#1. Control

How much say does the person doing the work have? In a typical employee-employer relationship, the employee will be under the direct control and subversion by the company. They may be told exactly how to do the job, and the employer will always have the final say on process and what jobs need to be done. The employer will also have authority over the employee when it comes to pay, as they will determine when and how much is paid.

In a subcontractor relationship, the person working does so independently. The company does not usually have a say on how/when the work is done, and if they can work for multiple other companies at the same time. They also retain the ability to refuse work from the company, something an employee can not do. 

#2. Tools and Equipment

Who owns the tools? If you are an employee, the company will usually provide you the tools to work with, or reimburse you for money spent. Whereas a subcontractor will have bought their own tools, and will be responsible for all upkeep and repairs on them. A subcontractor will also usually have their own workspace, where they are responsible for the entire cost. 

#3. Ability to Hire

As a subcontractor, you should be able to hire whoever you want to help with your work. The company does not have power over who you hire to do the job. If you are an employee, you will need to complete the job yourself, and you will not be able to hire someone to do the job without getting approval. 

#4. Financial Risk

As an employee, you should experience no financial risk. Your employer will continuously pay you based on their schedule, and all expenses incurred for business will be reimbursed. 

Subcontractors take on financial risk, as they are based off contracts with companies. They do not have a guaranteed continual agreement with a company, and are responsible for costs relating to a job. They also have a need to market their services to other companies. 

#5. Investment & Management

An employee will not have an investment stake in the company. They will not need to put their own money into the company for it to complete a job. Whereas a subcontractor has money invested in their company and may manage employees.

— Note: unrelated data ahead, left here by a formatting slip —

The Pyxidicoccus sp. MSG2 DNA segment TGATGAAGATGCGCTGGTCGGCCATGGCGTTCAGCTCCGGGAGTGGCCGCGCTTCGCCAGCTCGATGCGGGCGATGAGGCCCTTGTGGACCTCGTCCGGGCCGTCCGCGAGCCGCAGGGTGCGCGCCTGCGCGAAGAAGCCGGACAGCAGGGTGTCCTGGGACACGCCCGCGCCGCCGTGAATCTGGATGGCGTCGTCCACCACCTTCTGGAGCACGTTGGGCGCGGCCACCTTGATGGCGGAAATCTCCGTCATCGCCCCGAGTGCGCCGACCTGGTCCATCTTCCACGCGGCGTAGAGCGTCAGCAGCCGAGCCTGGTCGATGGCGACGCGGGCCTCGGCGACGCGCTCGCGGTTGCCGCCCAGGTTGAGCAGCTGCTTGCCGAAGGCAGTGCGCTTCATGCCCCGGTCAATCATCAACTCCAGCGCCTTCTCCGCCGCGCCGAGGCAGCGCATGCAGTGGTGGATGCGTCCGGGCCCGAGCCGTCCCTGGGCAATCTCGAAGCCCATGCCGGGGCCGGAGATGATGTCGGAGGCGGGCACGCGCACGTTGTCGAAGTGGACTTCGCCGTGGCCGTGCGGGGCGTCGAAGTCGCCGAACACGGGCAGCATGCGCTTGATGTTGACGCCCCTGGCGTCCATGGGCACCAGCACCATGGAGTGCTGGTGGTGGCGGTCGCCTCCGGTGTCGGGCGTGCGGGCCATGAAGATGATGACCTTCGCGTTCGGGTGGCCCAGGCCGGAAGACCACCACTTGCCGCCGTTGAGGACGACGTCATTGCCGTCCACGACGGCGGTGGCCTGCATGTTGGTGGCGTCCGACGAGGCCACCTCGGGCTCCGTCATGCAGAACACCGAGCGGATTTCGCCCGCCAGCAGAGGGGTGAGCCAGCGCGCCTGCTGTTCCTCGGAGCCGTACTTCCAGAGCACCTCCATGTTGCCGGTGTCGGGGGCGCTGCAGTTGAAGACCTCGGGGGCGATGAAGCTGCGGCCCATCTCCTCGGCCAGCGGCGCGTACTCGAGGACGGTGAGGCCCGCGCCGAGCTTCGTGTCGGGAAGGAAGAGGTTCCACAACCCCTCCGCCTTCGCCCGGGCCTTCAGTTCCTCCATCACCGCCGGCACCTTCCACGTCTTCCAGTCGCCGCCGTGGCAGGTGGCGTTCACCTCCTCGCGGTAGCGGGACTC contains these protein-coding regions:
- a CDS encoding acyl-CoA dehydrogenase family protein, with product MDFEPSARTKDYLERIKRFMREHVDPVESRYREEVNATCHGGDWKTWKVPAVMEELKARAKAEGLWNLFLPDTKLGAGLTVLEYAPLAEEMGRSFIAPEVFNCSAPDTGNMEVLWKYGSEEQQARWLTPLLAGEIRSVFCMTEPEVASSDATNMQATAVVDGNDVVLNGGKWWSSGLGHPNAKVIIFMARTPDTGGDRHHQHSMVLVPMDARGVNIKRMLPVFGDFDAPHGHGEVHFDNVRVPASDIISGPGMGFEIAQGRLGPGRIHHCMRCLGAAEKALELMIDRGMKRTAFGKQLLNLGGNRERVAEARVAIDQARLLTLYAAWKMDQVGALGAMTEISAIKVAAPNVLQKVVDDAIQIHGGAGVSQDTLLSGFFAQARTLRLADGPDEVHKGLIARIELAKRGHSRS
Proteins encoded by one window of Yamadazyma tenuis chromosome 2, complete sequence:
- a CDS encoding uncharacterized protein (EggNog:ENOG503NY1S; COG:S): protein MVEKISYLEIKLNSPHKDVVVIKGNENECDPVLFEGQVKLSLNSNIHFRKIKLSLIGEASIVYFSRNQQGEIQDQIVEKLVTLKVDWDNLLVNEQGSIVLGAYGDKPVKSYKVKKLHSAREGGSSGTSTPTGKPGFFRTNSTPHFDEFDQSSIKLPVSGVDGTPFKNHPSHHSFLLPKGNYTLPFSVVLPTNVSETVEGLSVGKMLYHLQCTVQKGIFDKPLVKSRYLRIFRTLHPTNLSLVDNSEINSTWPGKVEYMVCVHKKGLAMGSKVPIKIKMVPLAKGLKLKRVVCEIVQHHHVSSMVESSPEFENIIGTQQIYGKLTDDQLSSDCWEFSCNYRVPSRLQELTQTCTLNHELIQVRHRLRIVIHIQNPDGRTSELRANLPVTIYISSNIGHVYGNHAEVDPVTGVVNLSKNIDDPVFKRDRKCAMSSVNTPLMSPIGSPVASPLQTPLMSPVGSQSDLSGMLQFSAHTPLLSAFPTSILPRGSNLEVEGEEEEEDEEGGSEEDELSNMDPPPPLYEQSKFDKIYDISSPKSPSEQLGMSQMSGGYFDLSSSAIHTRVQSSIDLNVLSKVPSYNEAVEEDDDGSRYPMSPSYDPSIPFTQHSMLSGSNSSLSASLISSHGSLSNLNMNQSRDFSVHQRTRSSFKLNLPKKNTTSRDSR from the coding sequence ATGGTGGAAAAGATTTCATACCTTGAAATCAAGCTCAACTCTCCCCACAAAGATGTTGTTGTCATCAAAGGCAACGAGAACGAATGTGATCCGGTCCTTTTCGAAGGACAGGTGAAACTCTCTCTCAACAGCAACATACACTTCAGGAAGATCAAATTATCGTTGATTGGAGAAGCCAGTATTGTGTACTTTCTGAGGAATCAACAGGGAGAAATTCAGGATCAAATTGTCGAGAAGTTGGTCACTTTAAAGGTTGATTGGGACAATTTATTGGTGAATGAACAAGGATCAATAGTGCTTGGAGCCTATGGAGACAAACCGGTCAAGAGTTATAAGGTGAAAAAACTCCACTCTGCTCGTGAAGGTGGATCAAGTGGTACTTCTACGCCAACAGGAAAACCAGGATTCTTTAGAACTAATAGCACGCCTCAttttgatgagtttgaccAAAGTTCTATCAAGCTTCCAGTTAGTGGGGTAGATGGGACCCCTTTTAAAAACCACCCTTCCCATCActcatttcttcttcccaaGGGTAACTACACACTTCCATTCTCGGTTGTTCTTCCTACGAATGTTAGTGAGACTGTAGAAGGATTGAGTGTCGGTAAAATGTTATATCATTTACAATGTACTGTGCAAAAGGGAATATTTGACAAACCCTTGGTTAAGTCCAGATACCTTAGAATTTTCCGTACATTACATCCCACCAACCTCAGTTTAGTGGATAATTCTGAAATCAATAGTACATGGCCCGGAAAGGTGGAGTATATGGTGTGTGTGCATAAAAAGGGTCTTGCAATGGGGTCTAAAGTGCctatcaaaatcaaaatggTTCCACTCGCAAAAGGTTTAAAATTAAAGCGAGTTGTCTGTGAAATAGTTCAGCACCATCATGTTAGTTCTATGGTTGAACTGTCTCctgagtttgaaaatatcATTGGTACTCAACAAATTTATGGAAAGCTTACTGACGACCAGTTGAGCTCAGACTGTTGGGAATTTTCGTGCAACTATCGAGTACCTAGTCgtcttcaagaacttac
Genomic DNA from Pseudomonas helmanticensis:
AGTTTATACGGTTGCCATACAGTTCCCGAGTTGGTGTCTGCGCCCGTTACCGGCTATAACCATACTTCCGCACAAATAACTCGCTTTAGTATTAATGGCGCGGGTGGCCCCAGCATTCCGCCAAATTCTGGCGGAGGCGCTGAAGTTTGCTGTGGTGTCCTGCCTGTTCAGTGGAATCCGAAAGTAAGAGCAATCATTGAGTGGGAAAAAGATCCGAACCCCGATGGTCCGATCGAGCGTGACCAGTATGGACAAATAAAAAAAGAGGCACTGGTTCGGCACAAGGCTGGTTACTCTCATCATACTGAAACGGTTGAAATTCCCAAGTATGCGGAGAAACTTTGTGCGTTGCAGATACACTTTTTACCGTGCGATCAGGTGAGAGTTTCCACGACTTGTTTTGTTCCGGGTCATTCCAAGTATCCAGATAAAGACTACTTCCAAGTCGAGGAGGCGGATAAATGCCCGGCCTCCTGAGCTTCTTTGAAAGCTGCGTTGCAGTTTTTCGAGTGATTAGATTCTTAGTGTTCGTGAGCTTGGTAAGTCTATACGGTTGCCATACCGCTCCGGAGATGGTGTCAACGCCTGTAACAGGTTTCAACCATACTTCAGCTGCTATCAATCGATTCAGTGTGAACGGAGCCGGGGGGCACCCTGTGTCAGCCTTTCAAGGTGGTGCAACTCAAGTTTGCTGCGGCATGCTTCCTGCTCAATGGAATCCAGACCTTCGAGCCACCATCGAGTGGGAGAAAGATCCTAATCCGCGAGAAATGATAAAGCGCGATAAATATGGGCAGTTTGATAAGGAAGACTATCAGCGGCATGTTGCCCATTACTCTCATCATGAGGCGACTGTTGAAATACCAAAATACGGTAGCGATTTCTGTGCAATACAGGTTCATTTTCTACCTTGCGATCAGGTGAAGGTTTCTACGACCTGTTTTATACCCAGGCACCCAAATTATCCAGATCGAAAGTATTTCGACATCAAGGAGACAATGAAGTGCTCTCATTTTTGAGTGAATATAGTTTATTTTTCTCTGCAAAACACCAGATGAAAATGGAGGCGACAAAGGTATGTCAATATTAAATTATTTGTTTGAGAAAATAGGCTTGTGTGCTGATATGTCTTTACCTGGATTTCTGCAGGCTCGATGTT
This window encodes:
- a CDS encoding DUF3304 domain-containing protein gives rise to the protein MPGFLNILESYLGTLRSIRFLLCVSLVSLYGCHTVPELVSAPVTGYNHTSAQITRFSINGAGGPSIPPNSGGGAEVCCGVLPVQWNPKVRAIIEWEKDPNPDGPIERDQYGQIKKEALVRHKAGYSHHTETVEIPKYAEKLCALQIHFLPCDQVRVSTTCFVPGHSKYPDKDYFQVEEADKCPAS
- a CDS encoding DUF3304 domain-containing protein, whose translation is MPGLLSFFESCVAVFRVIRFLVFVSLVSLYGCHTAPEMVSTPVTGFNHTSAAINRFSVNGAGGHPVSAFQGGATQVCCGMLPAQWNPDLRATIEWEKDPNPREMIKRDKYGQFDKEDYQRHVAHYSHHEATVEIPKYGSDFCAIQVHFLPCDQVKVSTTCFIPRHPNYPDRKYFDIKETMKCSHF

#6.Opportunity for Profit

A subcontractor is able to lose money or make a profit from the business relationship. They have it within their control to negotiate the rate paid for the job. They also must pay for the expenses and possible employees time that relate to the project.  

Whereas an employee is not able to realize a profit or a loss when the company does. They are paid a standard rate for their hours worked. Sometimes employees are paid by commission, however this is not deemed a profit because there are no expenses related to it that the employee must incur. 

The CRA provides a more indepth guide here, as the above are brief summaries of each factor. If you are unsure which relationship you have or are concerned that you are being treated wrong, you can request a ruling from the CRA. 

** Quebec has different rules for determining if you are a subcontractor or employee.

Taxable Benefits

Employers often give their employees additional compensation and perks beyond their normal salaries. This can be an important aspect of employee morale. However, it is imperative that employers understands that these are taxable benefits. As with all employee compensation, the CRA has rules for these that you must follow. In previous blog posts we have discussed mileage reimbursement, and employee gifts and awards. This post will explain a few taxable benefits and give you the resources to navigate the maze of CRA payroll obligations.

Parking